Anthony Flint is a fellow at the Lincoln Institute of Land Policy, a think tank in Cambridge, Massachusetts. He is the author of Modern Man: The Life of Le Corbusier, Architect of Tomorrow and Wrestling with Moses: How Jane Jacobs Took On New York's Master Builder and Transformed the American City.
A new survey shows how much food influences the vibrance of urban centers.
The way to an urbanite’s heart is through his stomach, apparently.
A new study released today by planning and design firm Sasaki Associates found that food is a major driver of the American urban experience: Eighty-two percent of urbanites appreciate their city’s culinary offerings, and a new restaurant is the top reason nearly half of those surveyed would venture out to explore different parts of their city. The majority of city residents also consider food and restaurants to be the most outstanding aspect of cities they love to visit.
Sasaki commissioned independent research firm Equation Research to survey 1,000 people living in six cities: Austin, Boston, Chicago, New York, San Francisco, and Washington, D.C. The study, analyzed in the report “The State of the City Experience,” was conducted in May of this year.
Going out to eat has been a huge driver of America’s urban renaissance, judging by the poll results. Like any café owner in Paris, today’s U.S. restaurateurs know full well the vaunted place of food in the spectrum of city life. The line-out-the-door bistro is the meeting place, the water cooler, the modern-day bazaar—maybe even the new congregational convening. Have you been to (fill in the blank)? It’s central to the urban conversation.
Restaurants are the leading force behind reclaimed waterfronts and regenerating neighborhoods, and are a key component of mixed-use development and urban retail. When a part of the city puts itself on the map, it’s often because of a wave of trendy eateries have opened there. I've almost completed the circuit of new restaurants that have sprouted in Washington Square in Brookline, the Boston area’s hottest foodie hub. My latest destination was Fairsted Kitchen, which, appealing to my inner urban-planner nerd, draws its theme from Frederick Law Olmsted and his presence in the area. (The name refers to Olmsted’s offices, which are on a nearby National Park Service site.)
There are, of course, a few prerequisites if one is going to hire a sitter and try to schedule life around trying out a new spot: The urban bounty must be locally owned—if by a pair of previously aimless skateboarding buddies, so much the better. No chains. The preferred menu is organic and locally sourced. It’s amazing how farm-to-table has gone from novelty to a given in such short order.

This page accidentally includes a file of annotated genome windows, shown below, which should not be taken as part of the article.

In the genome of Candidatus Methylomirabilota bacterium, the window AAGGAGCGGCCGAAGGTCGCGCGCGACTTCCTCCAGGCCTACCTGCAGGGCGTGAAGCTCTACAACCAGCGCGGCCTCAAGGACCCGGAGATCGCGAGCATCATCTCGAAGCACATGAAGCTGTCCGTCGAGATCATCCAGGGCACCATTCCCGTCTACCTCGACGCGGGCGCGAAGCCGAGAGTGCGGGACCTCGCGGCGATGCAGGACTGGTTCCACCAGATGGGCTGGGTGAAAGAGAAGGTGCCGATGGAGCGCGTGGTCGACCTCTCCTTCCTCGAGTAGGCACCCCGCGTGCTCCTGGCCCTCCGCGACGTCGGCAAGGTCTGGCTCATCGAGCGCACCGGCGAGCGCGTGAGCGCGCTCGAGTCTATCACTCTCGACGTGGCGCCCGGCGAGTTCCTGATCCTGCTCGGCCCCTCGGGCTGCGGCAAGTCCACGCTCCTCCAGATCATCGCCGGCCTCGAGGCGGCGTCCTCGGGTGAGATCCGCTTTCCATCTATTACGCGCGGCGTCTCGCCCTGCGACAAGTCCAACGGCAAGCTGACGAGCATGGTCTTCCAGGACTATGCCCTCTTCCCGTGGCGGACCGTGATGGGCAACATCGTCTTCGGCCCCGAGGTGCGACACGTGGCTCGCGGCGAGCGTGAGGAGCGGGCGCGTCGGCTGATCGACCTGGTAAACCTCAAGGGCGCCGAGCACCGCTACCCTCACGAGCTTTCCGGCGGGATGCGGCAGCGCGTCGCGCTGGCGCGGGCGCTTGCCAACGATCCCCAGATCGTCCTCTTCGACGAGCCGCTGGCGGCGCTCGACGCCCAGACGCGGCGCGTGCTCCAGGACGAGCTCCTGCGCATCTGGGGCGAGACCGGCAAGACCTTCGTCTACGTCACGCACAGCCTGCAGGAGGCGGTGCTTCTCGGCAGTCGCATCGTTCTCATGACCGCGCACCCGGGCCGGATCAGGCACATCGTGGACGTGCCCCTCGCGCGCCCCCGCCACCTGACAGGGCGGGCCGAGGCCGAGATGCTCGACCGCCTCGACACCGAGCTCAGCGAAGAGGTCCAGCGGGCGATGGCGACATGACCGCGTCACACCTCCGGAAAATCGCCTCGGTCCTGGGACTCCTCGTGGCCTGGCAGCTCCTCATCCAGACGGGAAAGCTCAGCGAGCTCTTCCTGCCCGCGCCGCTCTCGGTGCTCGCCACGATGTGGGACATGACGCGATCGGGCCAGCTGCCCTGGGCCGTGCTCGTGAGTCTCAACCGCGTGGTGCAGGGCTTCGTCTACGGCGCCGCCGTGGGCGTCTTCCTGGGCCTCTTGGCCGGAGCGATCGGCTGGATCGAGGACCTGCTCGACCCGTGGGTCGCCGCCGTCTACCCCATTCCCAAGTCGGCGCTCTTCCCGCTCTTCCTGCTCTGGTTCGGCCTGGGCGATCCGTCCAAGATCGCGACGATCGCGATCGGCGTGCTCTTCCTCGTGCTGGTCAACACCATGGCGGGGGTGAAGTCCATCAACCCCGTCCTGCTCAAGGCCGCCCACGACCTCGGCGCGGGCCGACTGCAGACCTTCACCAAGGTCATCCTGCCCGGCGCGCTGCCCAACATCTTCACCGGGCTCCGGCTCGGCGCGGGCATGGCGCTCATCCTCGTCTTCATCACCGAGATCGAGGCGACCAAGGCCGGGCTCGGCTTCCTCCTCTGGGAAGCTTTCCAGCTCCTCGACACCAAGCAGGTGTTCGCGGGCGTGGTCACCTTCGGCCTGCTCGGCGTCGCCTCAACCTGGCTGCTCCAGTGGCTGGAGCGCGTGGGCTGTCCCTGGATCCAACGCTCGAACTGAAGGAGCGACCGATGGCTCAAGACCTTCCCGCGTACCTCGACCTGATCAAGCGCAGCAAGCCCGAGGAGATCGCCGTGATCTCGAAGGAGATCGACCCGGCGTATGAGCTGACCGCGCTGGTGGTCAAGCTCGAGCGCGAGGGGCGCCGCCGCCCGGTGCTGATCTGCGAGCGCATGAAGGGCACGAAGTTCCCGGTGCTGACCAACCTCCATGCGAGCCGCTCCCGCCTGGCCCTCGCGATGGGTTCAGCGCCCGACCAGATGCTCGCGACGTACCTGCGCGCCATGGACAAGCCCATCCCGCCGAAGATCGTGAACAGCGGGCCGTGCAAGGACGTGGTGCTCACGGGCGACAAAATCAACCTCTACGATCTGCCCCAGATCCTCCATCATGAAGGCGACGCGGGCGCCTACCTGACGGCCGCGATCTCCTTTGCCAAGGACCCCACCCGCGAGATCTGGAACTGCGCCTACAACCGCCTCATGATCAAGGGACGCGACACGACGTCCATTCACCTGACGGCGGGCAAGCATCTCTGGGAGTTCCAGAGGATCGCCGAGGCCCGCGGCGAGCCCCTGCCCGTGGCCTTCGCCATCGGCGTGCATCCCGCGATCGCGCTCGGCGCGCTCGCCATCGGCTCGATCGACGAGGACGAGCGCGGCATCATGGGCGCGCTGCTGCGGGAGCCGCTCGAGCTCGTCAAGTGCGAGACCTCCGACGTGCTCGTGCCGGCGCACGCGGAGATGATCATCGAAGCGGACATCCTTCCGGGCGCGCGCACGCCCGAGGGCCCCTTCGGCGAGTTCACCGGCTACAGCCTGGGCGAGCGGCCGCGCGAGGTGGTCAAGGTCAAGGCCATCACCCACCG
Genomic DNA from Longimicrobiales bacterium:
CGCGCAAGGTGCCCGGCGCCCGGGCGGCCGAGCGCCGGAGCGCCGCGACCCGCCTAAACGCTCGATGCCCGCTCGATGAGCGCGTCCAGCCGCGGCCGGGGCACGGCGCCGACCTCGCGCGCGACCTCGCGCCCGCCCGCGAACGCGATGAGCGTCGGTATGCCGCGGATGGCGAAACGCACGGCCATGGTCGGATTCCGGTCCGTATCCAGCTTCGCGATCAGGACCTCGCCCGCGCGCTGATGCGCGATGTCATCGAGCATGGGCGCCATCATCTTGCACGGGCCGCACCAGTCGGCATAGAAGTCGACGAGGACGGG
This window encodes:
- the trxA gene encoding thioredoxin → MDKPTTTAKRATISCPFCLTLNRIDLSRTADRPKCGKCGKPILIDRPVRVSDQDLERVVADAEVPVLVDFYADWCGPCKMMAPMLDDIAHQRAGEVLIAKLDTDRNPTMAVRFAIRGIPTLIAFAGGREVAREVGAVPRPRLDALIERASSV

The Sasaki survey results reflect a similar appreciation of the local, in ingredients and entrepreneurship. Forty-six percent of those surveyed said they want their cities to invest in more community-focused events and attractions such as farmer’s markets, swap meets, and food trucks.
Admittedly, there’s something a bit cloying and entitled about talking about this at all as the world falls apart all around us, and those living in slums worldwide scrape by. But it does make sense. We’ve all got to eat, many of us are trying to eat healthier, and the contemporary professional is pressed for time. The clear advantage of living in the city is to have staggering variety right outside the doorstep. The local bistro is where we unwind, or do business, or discover a new way of life, like going vegan.
What are the other essential ingredients of urban love? Study respondents seem to favor traditional architecture, with more than half saying they would like to see their city renovate historical buildings, compared with 22 percent who would like more unusual architecture. Nearly half ranked their city’s waterfronts as their favorite open space. They want less traffic congestion, better management of parking spaces, and better public transportation.
Sasaki principal Victor Vizgaitis detects a penchant of what designers call programming, which happens as a matter of community and civic life. While those surveyed were unimpressed with modern architecture, for example, “we believe it is because today’s contemporary buildings tend to prioritize quantity and speed over quality and mission," he says. "As planners and designers, our job is to understand what people want and balance these desires with the big picture—economic realities, cultural needs, environmental concerns, and design opportunities—ultimately helping to shape a more satisfying and sustainable urban experience.”
I welcome the focus-group feedback as part of the ongoing project of understanding what it means to live in the 21st-century American city, and look forward to more polls that tells us even more. But right now, the kale salad at Tory Row in Harvard Square is calling to me. The place is right in Harvard Square and they serve it outside with a handcrafted IPA. Everybody's talking about it.